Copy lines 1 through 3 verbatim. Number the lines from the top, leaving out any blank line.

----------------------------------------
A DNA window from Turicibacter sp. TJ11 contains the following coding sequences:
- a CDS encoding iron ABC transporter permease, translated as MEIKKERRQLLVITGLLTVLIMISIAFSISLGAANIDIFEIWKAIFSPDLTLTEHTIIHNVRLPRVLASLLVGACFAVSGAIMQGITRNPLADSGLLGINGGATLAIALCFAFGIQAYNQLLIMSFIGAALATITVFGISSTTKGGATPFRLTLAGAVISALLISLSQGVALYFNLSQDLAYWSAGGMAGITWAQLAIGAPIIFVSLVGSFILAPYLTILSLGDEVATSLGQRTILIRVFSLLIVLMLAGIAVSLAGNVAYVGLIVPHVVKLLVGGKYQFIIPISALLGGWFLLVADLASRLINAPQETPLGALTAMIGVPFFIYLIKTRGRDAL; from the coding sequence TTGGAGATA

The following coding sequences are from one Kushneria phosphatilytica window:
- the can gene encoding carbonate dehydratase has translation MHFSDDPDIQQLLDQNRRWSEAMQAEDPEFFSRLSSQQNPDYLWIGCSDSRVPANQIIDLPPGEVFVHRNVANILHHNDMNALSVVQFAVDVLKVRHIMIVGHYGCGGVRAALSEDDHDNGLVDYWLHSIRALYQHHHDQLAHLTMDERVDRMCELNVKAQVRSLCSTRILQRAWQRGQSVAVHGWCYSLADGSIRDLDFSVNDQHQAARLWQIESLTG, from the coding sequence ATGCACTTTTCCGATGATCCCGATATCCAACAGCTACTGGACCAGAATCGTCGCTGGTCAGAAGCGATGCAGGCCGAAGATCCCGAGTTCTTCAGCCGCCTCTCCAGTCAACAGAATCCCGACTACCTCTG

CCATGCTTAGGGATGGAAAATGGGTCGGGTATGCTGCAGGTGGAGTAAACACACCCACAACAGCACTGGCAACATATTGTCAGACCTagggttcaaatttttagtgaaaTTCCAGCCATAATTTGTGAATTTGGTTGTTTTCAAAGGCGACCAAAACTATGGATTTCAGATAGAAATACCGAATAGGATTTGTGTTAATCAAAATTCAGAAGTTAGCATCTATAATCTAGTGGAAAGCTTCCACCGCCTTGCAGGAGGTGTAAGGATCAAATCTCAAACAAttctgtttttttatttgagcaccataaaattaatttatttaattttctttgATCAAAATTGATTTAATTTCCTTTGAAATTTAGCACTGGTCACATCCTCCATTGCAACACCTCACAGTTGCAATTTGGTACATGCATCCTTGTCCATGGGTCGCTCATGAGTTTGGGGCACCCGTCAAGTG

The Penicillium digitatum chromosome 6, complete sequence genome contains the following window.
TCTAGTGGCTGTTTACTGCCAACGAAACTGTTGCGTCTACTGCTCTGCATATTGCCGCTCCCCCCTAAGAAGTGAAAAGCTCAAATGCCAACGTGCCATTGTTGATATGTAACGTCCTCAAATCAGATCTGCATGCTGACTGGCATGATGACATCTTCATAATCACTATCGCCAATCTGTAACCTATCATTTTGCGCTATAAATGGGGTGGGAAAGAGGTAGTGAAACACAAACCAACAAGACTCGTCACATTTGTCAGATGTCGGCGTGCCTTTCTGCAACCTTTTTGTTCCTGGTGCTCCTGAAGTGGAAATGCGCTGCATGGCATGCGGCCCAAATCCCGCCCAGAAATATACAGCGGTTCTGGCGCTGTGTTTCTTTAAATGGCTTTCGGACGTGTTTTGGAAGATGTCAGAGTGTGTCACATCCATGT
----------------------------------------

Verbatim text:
A DNA window from Turicibacter sp. TJ11 contains the following coding sequences:
- a CDS encoding iron ABC transporter permease, translated as MEIKKERRQLLVITGLLTVLIMISIAFSISLGAANIDIFEIWKAIFSPDLTLTEHTIIHNVRLPRVLASLLVGACFAVSGAIMQGITRNPLADSGLLGINGGATLAIALCFAFGIQAYNQLLIMSFIGAALATITVFGISSTTKGGATPFRLTLAGAVISALLISLSQGVALYFNLSQDLAYWSAGGMAGITWAQLAIGAPIIFVSLVGSFILAPYLTILSLGDEVATSLGQRTILIRVFSLLIVLMLAGIAVSLAGNVAYVGLIVPHVVKLLVGGKYQFIIPISALLGGWFLLVADLASRLINAPQETPLGALTAMIGVPFFIYLIKTRGRDAL; from the coding sequence TTGGAGATA

The following coding sequences are from one Kushneria phosphatilytica window: